California Court Of Appeal Enforces Non-Solicitation Of Customers Provision In Joint Venture Transaction Involving Key Employee

Published date23 June 2022
Subject MatterCorporate/Commercial Law, Employment and HR, Litigation, Mediation & Arbitration, Corporate and Company Law, Contracts and Commercial Law, Contract of Employment, Trials & Appeals & Compensation
Law FirmSeyfarth Shaw LLP
AuthorMr Robert Milligan and Dogan Ervin

There are limited exceptions to California's general prohibition of post-termination non-competition agreements. One such exception is the sale of business exception found in California Business & Professions Code ' 16601. This exception allows a buyer to enforce non-compete agreements against a seller if the seller is an "owner of a business entity selling or otherwise disposing of all of his or her ownership interests in the business entity."

In Blue Mountain Enterprises, LLC v. Owen, 74 Cal. App. 5th 537 (2022), the Court of Appeal found that section 16601 applied to a three year post-termination non-solicitation of customer provision in an employment agreement and upheld the trial court's decision to enforce the provision against the executive/seller who entered into a joint venture. The court found that section 16601 applied as a matter of law because the defendant "dispos[ed] of all of his ... ownership interest" in one transaction agreement while concurrently agreeing under an employment agreement and that both contracts, along with other contracts the parties executed, were drafted to accomplish the parties' joint venture. Id. at 553. The court also found that the trial court correctly found that the defendant's letter for his new business constituted a solicitation as a matter of law because the letter went well beyond an announcement by actively encouraging customers to leave and do business with his new company. Id. at 556.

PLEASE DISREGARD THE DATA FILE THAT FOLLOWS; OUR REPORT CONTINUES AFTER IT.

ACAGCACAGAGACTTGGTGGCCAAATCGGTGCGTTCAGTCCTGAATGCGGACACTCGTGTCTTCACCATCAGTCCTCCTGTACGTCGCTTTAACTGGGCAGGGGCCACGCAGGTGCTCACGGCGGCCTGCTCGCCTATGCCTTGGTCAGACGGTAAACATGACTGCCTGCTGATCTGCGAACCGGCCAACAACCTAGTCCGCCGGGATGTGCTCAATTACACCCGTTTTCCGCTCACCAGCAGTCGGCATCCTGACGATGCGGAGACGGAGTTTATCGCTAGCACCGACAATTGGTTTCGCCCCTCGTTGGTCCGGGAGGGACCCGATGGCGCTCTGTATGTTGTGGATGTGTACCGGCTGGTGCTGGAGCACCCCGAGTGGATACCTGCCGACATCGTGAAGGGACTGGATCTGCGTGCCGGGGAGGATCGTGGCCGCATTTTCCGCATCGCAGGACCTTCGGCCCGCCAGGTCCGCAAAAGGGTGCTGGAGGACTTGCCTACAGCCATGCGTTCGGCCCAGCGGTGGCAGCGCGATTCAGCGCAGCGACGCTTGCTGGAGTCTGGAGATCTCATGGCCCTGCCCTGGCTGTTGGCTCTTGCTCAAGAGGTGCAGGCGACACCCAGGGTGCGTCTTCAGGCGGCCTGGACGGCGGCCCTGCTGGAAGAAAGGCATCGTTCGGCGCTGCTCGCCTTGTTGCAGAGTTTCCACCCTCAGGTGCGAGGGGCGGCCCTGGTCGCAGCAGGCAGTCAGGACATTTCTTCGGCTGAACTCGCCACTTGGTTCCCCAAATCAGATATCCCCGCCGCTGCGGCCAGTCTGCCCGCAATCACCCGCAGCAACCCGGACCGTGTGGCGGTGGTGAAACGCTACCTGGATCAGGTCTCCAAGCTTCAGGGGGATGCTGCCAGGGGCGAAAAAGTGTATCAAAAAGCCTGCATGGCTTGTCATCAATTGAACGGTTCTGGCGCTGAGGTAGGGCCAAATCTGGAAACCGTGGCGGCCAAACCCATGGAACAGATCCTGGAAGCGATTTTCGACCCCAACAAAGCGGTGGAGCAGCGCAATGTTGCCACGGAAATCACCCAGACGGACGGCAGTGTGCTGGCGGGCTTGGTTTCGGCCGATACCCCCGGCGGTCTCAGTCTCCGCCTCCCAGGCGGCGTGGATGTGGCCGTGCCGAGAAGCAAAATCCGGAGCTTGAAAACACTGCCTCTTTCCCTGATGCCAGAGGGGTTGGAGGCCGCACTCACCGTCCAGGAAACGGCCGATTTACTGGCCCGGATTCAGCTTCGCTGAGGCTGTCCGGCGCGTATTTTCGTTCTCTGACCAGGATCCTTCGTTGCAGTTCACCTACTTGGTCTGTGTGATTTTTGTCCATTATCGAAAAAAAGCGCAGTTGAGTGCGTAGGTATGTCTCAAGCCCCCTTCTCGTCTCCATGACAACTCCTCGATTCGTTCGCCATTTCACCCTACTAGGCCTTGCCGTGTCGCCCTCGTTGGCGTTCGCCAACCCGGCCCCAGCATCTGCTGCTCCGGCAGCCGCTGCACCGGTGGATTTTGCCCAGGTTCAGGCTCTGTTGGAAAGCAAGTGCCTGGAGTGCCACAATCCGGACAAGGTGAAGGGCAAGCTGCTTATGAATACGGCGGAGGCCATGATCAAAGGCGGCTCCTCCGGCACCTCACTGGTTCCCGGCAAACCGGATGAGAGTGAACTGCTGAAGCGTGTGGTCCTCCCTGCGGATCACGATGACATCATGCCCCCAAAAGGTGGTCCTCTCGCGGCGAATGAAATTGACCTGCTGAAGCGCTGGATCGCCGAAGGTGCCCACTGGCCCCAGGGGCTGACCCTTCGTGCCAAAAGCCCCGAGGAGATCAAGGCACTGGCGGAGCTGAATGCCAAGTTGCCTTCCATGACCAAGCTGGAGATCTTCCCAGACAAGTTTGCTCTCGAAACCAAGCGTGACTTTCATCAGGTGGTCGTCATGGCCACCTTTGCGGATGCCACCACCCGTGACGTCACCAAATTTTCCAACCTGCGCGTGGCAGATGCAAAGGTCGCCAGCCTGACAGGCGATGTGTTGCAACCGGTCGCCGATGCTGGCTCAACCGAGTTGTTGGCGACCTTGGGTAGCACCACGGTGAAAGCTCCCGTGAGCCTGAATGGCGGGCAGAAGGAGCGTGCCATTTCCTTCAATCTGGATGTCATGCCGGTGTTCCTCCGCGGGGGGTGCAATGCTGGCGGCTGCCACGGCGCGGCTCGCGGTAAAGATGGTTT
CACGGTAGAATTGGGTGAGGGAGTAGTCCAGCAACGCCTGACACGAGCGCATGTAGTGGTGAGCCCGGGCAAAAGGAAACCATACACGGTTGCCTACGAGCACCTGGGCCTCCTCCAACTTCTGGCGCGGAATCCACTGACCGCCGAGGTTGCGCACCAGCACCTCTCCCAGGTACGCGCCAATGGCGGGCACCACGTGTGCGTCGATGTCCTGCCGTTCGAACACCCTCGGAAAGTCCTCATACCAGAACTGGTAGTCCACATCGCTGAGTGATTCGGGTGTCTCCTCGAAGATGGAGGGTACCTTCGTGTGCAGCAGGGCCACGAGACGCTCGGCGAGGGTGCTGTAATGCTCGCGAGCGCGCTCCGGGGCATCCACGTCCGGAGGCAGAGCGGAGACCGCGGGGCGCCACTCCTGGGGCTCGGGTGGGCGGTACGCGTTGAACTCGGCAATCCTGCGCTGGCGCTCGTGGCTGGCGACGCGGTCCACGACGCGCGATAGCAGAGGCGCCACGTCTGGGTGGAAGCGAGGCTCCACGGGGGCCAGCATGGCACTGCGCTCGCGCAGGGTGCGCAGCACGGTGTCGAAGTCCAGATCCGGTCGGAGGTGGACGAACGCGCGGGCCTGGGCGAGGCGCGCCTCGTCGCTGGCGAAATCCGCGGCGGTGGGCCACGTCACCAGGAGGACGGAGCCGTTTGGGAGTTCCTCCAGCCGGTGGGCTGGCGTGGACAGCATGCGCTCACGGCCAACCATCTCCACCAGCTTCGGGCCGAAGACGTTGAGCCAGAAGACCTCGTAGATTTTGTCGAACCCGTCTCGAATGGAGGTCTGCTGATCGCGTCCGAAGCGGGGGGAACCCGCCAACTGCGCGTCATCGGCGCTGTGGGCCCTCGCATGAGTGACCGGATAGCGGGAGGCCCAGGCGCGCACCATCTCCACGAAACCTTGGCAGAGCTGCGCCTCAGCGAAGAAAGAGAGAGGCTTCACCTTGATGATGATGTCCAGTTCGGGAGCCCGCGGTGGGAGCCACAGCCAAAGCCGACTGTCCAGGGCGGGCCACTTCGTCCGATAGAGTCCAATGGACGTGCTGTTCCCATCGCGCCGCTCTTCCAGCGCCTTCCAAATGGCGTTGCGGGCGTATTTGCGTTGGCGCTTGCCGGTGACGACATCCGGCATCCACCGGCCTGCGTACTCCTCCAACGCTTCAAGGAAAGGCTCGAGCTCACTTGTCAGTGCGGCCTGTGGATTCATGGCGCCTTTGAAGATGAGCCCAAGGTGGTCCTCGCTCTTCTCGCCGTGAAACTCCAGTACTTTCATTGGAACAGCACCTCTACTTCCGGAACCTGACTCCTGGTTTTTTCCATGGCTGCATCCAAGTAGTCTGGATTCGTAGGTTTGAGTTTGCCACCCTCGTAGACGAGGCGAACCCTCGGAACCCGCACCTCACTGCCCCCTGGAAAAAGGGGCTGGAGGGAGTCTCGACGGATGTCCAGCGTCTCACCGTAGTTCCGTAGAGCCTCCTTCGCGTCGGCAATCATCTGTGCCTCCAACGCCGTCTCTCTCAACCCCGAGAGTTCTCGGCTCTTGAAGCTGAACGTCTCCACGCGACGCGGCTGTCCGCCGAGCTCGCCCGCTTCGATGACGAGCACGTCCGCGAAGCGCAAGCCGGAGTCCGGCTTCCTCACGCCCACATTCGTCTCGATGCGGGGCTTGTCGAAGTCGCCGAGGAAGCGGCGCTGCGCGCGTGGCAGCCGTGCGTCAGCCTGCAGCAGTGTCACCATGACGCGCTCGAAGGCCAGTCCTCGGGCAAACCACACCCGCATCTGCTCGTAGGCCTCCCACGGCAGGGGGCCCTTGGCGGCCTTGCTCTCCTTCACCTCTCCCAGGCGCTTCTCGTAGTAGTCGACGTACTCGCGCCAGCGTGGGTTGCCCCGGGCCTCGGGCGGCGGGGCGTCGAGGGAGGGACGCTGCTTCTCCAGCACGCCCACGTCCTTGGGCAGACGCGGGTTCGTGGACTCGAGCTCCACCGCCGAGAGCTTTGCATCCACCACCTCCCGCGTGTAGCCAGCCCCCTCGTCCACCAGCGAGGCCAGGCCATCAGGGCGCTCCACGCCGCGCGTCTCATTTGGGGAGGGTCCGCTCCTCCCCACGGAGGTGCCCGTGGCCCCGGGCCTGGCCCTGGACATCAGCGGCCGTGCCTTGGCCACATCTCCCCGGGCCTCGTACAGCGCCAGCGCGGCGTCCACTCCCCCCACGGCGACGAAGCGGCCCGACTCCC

Lastly, the court affirmed the trial court's award of $600,000 in attorney fees to the plaintiff as the prevailing party on the grounds that plaintiff secured a temporary restraining order, a preliminary injunction, and a permanent injunction against defendant based on the breach of the customer non-solicitation provision. Id. at 560. The court found that the trial court was diligent in arriving at its attorney fee determination and that there was no basis on which to conclude that the trial court's attorney fee award was "clearly wrong" or that the trial court otherwise abused its discretion in determining the amount of the attorney fee award. Id.

Background facts

In 1982, Defendant Owen began founding a series of real estate development and construction firms. Id. at 542. After years of developing these firms, Owen entered into a joint venture with Meyer Corporation in 2011, whereby Meyer would provide capital and business expertise to Owen's firms. Id. At the same time, Owen would continue overseeing and managing the firms. Id. The parties agreed to form a new entity named "Blue Mountain Enterprises, LLC." Id. Over the course of several months, Owen and Meyer negotiated four contracts to formalize the joint venture: a "Contribution Agreement" by which Owen transferred his ownership interest in all of his businesses, described in the agreements as the "Blue Mountain Entities," into a newly formed limited liability company (Blue Mountain); a "Membership Interest Purchase Agreement" by which Acolyte, a Meyer subsidiary, acquired a 50 percent ownership interest in Blue Mountain; an "Operating Agreement" for the new company; and an "Employment Agreement" that defined Owen's future management role in Blue Mountain. Id. at 543.

The joint venture was formalized over a five-day period in April 2011. Id. On April 22, 2011, Blue Mountain was registered as a limited liability company with the Secretary of State. Id. That same day, Owen transferred his ownership interest of the Blue Mountain Entities to Blue Mountain under the Contribution Agreement, receiving a 100 percent membership interest in Blue Mountain in exchange. Id.

On April 26, 2011, Acolyte acquired a 50 percent membership interest in Blue Mountain pursuant to the Membership Interest Purchase Agreement. Id. Acolyte paid $16.5 million in exchange for its interest, $3 million of which went directly to Owen. Id. The residual $13.5 million was retained...

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